6. 6. 27 21 18 18 District T District L AVERAGE CLASS SIZE BY COURSE TYPE 9th Grade Core Class Size* 12th Grade Non-Core Class Size EDUCATION RESOURCE STRATEGIES 6 *Core class defined as ELA, Math, Science, Social Studies; Non-core defined as Art, Computer Literacy, Vocational, Foreign Language Source: District A and B 9th and 12th grade course data (internal – Resource Mapping presentation) …and to target class sizes to priority subjects and students In these districts class sizes for core subjects are higher than non-core 1. Class Size Models 2. Special Education
    7. 7. 29 25 22 26 18 22 29 20 22 17 14 13 14 14 16 16 12 15 District S District M District E District B District A District C District P District R District G GENERAL EDUCATION CLASS SIZE VERSUS STUDENT-TEACHER RATIO ERS Estimated Average General Ed Class Size Average Total Student-to-Teacher Ratio EDUCATION RESOURCE STRATEGIES, INC. 7 Districts have more teaching staff, but use those FTEs for specialist positions outside of the core classroom 1. Class Size Models 2. Special Education
    8. 8. EDUCATION RESOURCE STRATEGIES 8 A cycle of isolation and specialization pulls students with additional needs out of regular education classrooms Large, diverse classes Overextended teachers Remove “problem” student from classroom Administration to coordinate, monitor special services Resources and responsibility move outside regular classroom Current Structure of SWD & ELL services Provide additional support: - Social services - Pull-out instruction 1. Class Size Models 2. Special Education
    9. 9. $11.7 $15.2 $19.9 $42.6 $0 $5 $10 $15 $20 $25 $30 $35 $40 $45 General Ed ELL SWD Resource SWD Sub Sep FullyAllocated$PerPupil (Thousands) DISTRICT SPENDING BY STUDENT TYPE 2009-2010 LEP EDUCATION RESOURCE STRATEGIES 9 Note: Excluded are all district Alternative/Adult schools. Sources: SY10 October enrollment, district budget as of 10/09. Excludes students who did not report; ELL includes those currently in programs, excludes students who opted-out Moving students into rigidly defined programs diverts dollars from early intervention and targeted small groups for all students Enrollment: 37.8K 6.6K 5.4K 5.5K Weight: 1.0 1.2 1.7 3.5 Poverty Increment 1. Class Size Models 2. Special Education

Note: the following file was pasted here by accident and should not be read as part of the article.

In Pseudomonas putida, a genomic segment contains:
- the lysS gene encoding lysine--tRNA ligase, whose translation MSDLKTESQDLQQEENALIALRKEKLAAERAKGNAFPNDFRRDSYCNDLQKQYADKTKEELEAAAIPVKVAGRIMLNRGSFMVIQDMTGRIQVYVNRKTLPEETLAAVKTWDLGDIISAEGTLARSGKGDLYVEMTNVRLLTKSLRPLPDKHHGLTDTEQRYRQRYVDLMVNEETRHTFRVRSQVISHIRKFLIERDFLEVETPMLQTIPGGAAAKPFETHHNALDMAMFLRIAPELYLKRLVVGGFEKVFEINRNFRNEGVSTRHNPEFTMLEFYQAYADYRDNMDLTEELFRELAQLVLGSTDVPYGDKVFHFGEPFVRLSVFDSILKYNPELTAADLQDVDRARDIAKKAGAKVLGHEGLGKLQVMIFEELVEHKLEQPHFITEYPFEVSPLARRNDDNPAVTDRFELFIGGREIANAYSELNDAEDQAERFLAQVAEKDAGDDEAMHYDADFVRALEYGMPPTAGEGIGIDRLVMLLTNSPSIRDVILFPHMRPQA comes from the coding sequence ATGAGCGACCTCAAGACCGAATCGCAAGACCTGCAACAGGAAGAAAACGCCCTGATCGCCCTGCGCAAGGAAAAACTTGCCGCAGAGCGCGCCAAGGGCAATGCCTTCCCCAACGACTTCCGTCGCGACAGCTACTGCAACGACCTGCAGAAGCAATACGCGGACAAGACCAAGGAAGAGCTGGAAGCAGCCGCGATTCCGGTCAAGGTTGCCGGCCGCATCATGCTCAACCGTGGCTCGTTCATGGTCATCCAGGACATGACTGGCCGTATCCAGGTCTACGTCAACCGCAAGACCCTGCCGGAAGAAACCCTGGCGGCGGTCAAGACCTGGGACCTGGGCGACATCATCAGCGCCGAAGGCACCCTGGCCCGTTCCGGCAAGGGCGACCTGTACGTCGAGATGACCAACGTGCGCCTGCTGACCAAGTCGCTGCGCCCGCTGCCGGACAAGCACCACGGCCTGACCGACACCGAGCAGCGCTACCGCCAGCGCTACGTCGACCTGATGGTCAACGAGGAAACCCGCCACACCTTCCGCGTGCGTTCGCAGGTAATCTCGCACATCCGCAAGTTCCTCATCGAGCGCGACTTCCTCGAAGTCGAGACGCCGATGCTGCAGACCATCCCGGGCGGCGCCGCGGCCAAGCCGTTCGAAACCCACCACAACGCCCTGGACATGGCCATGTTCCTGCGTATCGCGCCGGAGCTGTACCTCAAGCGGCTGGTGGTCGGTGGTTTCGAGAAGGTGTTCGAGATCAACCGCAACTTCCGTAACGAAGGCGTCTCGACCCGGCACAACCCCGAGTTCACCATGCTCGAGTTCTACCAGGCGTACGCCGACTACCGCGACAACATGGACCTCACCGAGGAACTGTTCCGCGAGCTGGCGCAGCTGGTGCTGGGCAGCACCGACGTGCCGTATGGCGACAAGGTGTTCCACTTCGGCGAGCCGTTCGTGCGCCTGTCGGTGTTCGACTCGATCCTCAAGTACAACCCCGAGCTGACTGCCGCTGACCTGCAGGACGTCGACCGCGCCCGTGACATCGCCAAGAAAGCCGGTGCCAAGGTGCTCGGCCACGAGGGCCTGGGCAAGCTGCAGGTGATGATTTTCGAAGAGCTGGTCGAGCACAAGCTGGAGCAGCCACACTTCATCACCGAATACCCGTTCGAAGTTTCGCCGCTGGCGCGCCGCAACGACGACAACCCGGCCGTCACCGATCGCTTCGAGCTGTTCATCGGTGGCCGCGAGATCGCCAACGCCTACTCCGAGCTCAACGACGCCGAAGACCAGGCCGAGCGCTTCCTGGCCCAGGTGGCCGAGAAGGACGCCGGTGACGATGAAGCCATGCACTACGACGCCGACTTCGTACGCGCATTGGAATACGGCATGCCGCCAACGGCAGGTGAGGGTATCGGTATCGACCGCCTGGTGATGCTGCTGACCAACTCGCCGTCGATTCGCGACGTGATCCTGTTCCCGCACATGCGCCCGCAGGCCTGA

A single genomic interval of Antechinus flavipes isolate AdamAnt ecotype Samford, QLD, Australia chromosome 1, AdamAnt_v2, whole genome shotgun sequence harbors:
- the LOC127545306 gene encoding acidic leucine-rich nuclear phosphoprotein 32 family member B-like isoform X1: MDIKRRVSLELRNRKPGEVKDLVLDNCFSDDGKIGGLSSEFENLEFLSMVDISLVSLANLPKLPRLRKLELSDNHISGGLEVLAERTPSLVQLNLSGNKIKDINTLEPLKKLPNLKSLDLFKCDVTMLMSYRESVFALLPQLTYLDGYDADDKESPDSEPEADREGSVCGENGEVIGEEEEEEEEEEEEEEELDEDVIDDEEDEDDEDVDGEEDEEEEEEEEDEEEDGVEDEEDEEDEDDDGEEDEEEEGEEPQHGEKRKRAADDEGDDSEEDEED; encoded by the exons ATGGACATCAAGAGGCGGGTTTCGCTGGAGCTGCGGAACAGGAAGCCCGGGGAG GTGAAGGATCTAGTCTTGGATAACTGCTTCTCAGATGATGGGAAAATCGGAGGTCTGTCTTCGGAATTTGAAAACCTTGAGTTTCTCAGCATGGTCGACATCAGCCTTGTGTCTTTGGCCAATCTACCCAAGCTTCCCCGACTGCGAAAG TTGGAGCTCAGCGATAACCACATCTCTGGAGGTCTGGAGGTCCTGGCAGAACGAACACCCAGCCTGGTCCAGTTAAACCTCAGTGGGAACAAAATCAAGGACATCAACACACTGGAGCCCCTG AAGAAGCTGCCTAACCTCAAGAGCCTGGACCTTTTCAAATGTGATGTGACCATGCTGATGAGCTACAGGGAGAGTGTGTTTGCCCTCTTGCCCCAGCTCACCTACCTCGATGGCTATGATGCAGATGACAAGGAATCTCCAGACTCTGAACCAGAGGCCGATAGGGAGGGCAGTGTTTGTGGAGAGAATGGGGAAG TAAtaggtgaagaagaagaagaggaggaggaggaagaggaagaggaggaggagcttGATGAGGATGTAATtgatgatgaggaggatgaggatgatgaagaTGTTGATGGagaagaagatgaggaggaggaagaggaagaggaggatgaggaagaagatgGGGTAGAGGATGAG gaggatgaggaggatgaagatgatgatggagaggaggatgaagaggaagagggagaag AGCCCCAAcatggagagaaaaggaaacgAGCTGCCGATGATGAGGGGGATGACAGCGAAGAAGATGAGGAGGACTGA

10. 10. 2.5% 9.6% 3.7% 4.0% 4.5% 3.5% 6.4% 8.0% 8.7% 8.7% 12.0% 5.7% 13.6% 2.0% 7.4% 0% 2% 4% 6% 8% 10% 12% 14% 16% 18% 20% District A District B District C District D District E District F District G %TotalEnrollment K-12 SPECIAL EDUCATION PLACEMENTS AS % OF TOTAL ENROLLMENT Integrated Special Class Resource Room/Consultant Self Contained & Home Instruction EDUCATION RESOURCE STRATEGIES 10 *District G SWD enrollment includes all students with a designated category of disability. Source: ERS Benchmark Database, National data from U.S. DOE Programs, SDP Special Ed student data (PIMS); Self contained typically defined as 60% or more time in special education setting. U.S. Department of Education, Office of Special Education Programs, Annual Report to Congress on the Implementation of the Individuals with Disabilities Education Act, selected years, 1992 through 2007, and IDEA Act database Districts vary widely in how many students they place in special education settings National ID rate: 13.4% 1. Class Size Models 2. Special Education 10.5% 18.3% 12.4% 16.0% 10.2% 17.1% 15.8%
    11. 11. 11 Note: For the average district this translates into a savings of almost 7% of total budget The opportunity to redirect dollars can come from meeting student needs in different ways and using cost- effective practice EDUCATION RESOURCE STRATEGIES, INC. 100% 80% 75% 68% 0% 20% 40% 60% 80% 100% Total%of SpecialEducationBudget SPECIAL EDUCATION COST DYNAMICS IN A TYPICAL URBAN DISTRICT Base Case Reduce referrals to 12% by supporting high need students in other ways Shift 1% of students from self-contained to resource Increase class fill rates from 75% to 90% Total sped 15% 12% 12% 12% Self-contained sped 5% 4% 3% 3% Percent of Enrollment 1. Class Size Models 2. Special Education